By Reid Spencer, NASCAR Wire Service
Daytona 500 winner Austin Cindric stays on top with Fontana pole
In a qualifying session that should have merited hazard pay for the 10 final-round drivers, Daytona 500 winner Austin Cindric backed up his victory in the Great American Race with a pole-winning run on Saturday at Auto Club Speedway in Fontana, Calif.
Cindric will start where he finished the 500 in Sunday’s Wise Power 400 NASCAR Cup Series event at the 2-mile track (3:30 p.m. ET on FOX, MRN and SiriusXM NASCAR Radio). The driver of the No. 2 Team Penske Ford posted a lap in 41.226 seconds (174.647 mph) to score the first pole of his Cup career six days after claiming his first win.
The last driver to attempt a lap, Chase Elliott, tested the apron in Turn 3 and spun in Turn 4, posting no time. As a result, Erik Jones will start second after a lap in 41.342 seconds (174.157 mph).
In a session that featured two groups of 18 drivers each in Round 1, with the five fastest drivers from each group advancing to the final round, four-time Fontana winner Kyle Busch qualified third, followed by Joe Gibbs Racing teammate Denny Hamlin.
“It’s such a challenging race track, and, obviously, a lot of newness for everybody,” Cindric said while waiting for Elliott to run his qualifying lap. “Overall, it’s been an awesome week for me, and I’m honestly real happy to get back to work and figuring out this process.
“I can’t tell you the last time I’ve had to talk myself into doing a lap like that for quite a while. There are so many unknowns. Everybody’s constantly learning. I think we’ll be halfway through the race until anyone knows what they really have.”
Elliott wasn’t the only casualty in the final round. Joey Logano, who was fastest in Group A in Round 1, also tried the apron and smacked the outside wall at the exit of Turn 4. Brad Keselowski and William Byron also spun during their money laps but kept their cars off the wall.
Daniel Hemric and Ryan Blaney will occupy the third row for the start of Sunday’s race, with Logano, Elliott, Keselowski and Byron sixth through 10th on the grid, respectively.
Reigning series champion Kyle Larson starts 13th after failing to advance to the final round, and 2020 race winner Alex Bowman will take the green flag from 14th. There was no event at Auto Club Speedway in 2021 because of the COVID-19 pandemic.
Note: Bubba Wallace, Aric Almirola, Kurt Busch, Justin Haley, Kevin Harvick and Ross Chastain did not post qualifying times and will start from the bottom six positions in the 36-car field. Busch’s No. 45 Toyota failed inspection three times and was not allowed to qualify; Almirola spun on his Round 1 qualifying lap; and the other four drivers wrecked during practice.
Kevin Harvick’s car spins into wall on first lap of practice
In the first 15-minute practice session of 2022, Kevin Harvick stopped the clock early in the session when his No. 4 Stewart-Haas Racing Ford snapped loose in Turn 4 on the first lap of practice and backed into the outside wall.
As soon as practice resumed, Ross Chastain’s Chevrolet jumped out of control near the same spot where Harvick wrecked and slammed nose-first into the outside SAFER barrier. Behind Chastain, the Ford of Chris Buescher slid sideways but avoided a collision with the wall.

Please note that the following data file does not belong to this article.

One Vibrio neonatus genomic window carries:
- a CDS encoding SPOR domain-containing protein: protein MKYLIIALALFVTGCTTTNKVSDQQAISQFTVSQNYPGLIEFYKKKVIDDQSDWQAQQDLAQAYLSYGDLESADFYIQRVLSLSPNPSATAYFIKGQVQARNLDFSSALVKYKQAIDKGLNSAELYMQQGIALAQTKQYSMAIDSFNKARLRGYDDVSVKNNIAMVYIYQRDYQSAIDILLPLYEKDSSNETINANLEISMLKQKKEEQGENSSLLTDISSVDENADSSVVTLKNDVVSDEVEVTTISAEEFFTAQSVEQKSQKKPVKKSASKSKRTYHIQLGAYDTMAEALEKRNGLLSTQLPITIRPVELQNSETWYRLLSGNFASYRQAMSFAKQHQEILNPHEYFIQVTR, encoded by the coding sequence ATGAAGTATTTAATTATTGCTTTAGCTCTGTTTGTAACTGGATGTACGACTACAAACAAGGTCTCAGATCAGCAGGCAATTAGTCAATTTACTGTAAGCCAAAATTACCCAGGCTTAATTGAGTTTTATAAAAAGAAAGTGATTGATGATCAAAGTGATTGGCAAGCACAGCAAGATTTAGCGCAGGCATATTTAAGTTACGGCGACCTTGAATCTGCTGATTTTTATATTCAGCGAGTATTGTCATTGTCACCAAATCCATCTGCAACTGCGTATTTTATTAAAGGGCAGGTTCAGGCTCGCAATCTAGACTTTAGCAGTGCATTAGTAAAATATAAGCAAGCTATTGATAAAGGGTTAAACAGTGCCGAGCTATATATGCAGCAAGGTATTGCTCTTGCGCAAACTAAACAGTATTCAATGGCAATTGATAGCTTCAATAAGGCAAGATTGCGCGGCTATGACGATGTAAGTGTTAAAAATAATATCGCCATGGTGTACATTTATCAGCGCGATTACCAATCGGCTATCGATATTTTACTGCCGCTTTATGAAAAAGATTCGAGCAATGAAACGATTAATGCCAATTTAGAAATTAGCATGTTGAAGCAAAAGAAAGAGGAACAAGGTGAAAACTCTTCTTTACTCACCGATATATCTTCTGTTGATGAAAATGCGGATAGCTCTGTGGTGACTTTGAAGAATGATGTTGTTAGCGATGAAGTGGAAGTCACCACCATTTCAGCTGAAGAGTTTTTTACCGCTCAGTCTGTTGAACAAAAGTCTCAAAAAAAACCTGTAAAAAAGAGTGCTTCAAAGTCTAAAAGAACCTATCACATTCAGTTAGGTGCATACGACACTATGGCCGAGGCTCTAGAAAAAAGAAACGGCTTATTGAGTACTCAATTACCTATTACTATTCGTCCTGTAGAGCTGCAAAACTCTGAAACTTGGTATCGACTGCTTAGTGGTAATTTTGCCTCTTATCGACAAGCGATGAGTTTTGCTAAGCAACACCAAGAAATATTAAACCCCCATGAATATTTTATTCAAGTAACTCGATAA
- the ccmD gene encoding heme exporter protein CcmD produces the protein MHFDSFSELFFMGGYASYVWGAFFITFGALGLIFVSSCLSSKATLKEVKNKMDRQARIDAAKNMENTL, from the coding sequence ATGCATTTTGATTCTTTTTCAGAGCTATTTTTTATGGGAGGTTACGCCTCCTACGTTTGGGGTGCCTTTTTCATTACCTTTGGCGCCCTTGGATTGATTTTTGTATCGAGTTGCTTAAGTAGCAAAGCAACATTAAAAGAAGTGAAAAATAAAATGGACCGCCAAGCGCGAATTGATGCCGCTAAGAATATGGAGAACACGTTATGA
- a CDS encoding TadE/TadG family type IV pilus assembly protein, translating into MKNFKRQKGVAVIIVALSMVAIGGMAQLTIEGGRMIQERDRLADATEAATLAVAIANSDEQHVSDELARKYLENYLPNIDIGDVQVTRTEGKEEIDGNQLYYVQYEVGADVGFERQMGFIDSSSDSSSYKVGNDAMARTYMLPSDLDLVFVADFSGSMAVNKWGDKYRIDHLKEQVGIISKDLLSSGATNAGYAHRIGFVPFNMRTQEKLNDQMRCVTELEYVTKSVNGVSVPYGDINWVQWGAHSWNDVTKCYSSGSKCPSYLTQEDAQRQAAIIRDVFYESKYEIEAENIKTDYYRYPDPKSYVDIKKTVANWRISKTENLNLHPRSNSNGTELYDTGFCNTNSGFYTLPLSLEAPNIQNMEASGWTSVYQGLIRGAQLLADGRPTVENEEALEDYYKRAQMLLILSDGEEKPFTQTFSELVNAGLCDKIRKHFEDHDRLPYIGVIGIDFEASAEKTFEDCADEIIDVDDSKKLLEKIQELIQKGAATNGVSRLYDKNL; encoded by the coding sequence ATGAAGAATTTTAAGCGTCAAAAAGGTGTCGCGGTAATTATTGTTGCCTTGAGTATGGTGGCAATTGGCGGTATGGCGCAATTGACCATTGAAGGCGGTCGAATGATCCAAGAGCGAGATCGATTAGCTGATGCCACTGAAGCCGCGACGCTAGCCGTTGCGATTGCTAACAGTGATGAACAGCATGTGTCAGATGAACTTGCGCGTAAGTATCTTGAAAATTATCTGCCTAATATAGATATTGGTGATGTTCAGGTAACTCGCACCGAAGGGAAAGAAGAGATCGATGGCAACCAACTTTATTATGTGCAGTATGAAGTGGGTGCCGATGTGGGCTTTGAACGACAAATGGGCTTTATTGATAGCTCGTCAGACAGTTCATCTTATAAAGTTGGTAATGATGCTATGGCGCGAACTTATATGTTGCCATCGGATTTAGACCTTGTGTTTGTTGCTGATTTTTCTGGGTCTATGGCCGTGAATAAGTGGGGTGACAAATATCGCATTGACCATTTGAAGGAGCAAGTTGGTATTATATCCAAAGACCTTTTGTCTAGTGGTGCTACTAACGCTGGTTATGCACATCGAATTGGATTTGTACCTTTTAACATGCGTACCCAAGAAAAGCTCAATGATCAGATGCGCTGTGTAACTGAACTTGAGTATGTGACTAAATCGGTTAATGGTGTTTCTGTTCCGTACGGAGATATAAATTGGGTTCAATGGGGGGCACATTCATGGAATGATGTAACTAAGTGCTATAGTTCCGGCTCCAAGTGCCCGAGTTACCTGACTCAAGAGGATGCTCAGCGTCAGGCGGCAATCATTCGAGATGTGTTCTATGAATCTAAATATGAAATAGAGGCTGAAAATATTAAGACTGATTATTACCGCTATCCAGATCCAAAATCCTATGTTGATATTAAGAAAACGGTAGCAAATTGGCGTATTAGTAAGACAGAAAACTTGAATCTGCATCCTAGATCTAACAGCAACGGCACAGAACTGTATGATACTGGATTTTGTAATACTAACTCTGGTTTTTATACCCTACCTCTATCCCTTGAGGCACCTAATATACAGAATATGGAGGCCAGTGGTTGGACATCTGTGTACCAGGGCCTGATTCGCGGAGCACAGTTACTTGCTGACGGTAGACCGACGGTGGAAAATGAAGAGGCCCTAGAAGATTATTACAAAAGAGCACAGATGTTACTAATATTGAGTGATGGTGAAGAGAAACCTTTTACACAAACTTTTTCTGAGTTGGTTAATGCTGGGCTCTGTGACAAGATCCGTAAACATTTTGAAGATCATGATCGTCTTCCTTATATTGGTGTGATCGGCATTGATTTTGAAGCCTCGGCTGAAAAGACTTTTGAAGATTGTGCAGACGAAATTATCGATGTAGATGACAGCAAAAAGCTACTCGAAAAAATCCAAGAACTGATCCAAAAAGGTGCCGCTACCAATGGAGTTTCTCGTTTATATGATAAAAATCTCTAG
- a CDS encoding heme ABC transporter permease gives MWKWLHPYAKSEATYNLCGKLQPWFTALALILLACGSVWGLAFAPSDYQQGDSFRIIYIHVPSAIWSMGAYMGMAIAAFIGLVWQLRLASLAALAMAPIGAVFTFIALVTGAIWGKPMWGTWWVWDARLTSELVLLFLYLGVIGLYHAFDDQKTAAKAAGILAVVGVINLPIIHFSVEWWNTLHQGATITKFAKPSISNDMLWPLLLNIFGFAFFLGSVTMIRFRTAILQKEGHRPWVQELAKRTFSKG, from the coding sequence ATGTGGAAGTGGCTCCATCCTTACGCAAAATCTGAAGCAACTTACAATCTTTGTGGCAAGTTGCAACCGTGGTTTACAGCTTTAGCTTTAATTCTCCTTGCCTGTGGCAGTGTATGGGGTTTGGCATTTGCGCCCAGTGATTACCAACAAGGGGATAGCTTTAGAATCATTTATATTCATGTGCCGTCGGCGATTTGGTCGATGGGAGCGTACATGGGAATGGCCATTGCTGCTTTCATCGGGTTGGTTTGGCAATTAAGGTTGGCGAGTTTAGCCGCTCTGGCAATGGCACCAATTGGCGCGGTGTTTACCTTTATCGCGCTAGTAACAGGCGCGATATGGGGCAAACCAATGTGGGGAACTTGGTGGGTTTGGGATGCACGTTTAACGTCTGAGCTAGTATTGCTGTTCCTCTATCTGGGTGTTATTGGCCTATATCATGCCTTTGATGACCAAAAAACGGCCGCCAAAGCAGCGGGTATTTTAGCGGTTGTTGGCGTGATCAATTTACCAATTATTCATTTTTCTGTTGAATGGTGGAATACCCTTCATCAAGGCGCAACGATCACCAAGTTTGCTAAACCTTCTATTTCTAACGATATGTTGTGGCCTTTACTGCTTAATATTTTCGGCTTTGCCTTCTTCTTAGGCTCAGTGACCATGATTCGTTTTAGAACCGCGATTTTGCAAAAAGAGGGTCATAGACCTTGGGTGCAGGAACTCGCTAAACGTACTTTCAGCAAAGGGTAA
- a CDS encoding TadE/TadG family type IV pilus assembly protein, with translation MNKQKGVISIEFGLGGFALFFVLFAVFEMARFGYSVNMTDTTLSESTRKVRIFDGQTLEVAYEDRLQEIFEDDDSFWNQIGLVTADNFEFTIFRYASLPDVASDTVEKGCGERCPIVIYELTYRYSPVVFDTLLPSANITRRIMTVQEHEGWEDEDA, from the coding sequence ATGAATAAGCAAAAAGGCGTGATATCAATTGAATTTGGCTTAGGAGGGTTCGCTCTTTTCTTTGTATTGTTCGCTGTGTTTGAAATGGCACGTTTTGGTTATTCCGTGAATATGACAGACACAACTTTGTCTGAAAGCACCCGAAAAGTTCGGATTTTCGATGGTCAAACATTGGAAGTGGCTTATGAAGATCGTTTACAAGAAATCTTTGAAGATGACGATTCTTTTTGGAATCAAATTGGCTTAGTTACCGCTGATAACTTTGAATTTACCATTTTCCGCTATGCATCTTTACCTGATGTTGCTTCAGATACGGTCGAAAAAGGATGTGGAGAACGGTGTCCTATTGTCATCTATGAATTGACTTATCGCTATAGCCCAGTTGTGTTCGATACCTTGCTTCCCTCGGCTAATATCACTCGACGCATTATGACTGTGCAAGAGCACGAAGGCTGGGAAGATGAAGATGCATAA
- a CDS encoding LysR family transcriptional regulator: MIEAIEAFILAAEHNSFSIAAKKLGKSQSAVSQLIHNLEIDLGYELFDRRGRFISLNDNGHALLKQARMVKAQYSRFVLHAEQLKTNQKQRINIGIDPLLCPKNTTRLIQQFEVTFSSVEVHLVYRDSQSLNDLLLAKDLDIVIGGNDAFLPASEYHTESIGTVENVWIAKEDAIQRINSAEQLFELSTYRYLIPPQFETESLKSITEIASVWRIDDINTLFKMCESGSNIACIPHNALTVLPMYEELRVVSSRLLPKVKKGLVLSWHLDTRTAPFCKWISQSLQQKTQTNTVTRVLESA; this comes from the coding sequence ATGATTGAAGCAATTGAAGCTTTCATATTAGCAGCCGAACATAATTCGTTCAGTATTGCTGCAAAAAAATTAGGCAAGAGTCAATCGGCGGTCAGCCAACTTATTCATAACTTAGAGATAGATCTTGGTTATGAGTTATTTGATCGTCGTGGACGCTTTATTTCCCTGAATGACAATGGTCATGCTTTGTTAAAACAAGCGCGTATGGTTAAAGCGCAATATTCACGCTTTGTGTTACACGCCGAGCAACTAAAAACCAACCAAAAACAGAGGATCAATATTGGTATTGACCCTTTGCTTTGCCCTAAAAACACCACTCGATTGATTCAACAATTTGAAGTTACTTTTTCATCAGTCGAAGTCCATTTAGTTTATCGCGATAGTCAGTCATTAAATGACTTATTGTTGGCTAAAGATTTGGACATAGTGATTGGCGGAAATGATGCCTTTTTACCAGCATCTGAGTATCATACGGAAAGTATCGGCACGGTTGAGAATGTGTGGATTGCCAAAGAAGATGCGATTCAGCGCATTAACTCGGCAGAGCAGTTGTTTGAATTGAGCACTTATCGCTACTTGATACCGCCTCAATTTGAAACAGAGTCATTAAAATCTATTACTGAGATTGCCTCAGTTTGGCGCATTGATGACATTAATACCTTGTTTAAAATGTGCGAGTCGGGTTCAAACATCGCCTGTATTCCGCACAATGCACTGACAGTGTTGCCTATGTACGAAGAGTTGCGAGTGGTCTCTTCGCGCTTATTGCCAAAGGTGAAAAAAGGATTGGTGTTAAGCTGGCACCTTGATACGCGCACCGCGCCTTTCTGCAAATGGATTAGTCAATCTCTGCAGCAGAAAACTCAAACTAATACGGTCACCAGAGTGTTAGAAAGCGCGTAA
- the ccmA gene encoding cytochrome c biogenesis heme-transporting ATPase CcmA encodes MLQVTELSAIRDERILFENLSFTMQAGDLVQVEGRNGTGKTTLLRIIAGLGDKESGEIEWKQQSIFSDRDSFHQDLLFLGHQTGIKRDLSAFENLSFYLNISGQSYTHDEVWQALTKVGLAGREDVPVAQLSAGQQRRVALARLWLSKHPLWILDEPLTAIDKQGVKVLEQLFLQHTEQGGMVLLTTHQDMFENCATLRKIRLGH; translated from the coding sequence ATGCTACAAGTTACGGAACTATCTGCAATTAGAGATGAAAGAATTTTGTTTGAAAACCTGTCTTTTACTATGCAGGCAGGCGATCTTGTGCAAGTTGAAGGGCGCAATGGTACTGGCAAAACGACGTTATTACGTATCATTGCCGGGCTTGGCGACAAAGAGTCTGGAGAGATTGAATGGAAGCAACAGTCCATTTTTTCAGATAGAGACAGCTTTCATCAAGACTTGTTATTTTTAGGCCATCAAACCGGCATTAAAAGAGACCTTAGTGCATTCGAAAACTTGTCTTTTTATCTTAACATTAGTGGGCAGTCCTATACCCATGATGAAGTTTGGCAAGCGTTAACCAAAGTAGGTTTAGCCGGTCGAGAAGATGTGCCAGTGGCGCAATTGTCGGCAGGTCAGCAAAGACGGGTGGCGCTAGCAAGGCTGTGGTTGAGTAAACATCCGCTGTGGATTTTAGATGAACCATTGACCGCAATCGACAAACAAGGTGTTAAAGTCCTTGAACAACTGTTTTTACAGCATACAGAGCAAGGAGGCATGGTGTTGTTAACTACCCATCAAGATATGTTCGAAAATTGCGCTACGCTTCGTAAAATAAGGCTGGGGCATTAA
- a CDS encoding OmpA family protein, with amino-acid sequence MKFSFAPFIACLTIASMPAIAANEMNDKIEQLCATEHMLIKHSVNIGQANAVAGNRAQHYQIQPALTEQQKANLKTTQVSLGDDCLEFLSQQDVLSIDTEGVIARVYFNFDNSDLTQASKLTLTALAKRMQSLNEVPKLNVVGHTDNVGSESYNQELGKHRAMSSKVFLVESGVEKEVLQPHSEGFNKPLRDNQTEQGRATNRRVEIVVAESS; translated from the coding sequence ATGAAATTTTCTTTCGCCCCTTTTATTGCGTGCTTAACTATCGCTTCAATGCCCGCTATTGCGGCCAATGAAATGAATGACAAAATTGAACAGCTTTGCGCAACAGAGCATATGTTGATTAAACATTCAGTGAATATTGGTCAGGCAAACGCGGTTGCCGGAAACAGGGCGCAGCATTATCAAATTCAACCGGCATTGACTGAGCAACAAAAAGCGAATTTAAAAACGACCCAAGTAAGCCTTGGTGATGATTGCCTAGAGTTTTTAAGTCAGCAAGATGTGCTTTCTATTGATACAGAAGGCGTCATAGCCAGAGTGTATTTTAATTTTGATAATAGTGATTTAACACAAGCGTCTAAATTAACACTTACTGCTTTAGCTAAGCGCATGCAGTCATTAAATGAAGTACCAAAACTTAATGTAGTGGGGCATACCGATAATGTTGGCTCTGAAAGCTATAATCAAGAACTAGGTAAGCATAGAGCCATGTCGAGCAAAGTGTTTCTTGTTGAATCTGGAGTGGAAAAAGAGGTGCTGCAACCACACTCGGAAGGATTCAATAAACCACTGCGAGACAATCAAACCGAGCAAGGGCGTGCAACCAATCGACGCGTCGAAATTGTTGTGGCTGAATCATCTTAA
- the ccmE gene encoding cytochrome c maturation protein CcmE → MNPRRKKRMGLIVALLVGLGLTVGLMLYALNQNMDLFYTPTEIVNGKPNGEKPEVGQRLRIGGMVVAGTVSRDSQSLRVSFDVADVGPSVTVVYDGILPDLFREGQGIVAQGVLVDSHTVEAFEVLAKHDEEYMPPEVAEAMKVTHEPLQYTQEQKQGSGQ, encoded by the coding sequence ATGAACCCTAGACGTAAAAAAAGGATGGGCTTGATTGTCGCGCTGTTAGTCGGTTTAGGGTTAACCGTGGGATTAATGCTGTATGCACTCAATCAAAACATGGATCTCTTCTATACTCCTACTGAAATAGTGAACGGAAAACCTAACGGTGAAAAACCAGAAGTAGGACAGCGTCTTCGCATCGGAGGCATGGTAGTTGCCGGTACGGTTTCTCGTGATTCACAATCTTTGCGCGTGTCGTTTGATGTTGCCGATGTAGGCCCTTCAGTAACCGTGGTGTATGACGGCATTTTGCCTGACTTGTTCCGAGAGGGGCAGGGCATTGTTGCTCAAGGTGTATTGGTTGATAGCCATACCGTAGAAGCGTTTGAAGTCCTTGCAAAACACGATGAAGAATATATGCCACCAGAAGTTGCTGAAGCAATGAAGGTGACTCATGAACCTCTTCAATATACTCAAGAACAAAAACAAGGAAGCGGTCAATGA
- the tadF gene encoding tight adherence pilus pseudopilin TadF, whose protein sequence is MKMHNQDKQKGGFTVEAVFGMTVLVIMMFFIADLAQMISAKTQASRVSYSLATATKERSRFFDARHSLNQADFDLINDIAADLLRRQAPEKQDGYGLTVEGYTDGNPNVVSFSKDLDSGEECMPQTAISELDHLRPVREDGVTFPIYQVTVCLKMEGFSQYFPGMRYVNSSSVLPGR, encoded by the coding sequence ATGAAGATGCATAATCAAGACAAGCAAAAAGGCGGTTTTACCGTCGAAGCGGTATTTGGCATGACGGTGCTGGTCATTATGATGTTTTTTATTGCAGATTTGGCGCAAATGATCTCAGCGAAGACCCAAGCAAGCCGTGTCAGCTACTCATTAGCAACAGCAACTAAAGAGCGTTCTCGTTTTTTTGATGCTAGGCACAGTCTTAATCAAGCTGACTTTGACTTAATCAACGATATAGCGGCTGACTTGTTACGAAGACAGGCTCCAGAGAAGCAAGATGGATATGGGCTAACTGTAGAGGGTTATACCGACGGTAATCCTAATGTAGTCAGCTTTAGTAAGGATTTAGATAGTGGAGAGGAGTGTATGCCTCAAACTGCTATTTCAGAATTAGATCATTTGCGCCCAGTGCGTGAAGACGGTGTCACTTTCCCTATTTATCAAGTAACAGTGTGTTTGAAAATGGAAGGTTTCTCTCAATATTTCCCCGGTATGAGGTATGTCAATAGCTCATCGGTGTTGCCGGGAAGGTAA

With inventories of backup cars spread thin, it was not an auspicious start to the Cup weekend. Stewart-Haas had one backup for its entire four-car organization and rolled it out for Harvick. The primary car was towed to the garage, rendering Harvick ineligible to participate in time trials.
But Harvick has faced adversity before. In 2020, he won a NASCAR Cup Series-best nine races. Last season he won none. In both years, however, he made the Playoff and finished fifth in the final standings.
“Last year is irrelevant,” Harvick said during a question-and-answer session with reporters before practice. “There is nothing to take from last year. It’s all so much different. We could have a good week or a bad week, and last week is irrelevant, too.
“It’s no different. In the end, you look at the box score, and we finished fifth in the points both years. Top-10s, top-fives—we were about the same. We just didn’t get to Victory Lane, but we had our chances to win a few of them and didn’t get to Victory Lane. It’s just the way this works.”
Kyle Larson has a vision with new late model race he’s promoting
Kyle Larson has a dream—or, more precisely, a prelude to a dream.
Partnering with streaming service FloSports, Larson is promoting a dirt late model race at Volunteer Speedway in Bulls Gap, Tenn., on April 14, three days before the NASCAR Cup Series is scheduled to run on dirt at Bristol Motor Speedway.
“It kind of came together late, just through my relationship with FloRacing,” Larson said on Saturday at Auto Club Speedway. “Initially, the idea of it started because I want to someday, somehow, bring back something similar to the Prelude to the Dream.”
The Prelude was a charity dirt late model event organized by Tony Stewart at Eldora Speedway in Rossburg, Ohio. It preceded the annual Dirt Late Model Dream at the half-mile track and attracted drivers from a variety of racing disciplines, including an array of Cup stars.
“So, I got talking with (FloSports vice president of motorsports) Michael Rigsby about that. That kind of turned into—well, there’s no (late model) race at Bristol leading up to the Cup race like they had last year where a lot of the Cup guys went and ran. So then, Bulls Gap kind of got thrown around and we ended up putting on that event. It should be a lot of fun.”
Located roughly 50 miles southwest of Bristol, Volunteer Speedway is a .4-mile track banked at 32 degrees in the corners and should provide racing characteristics similar to those found at half-mile Bristol.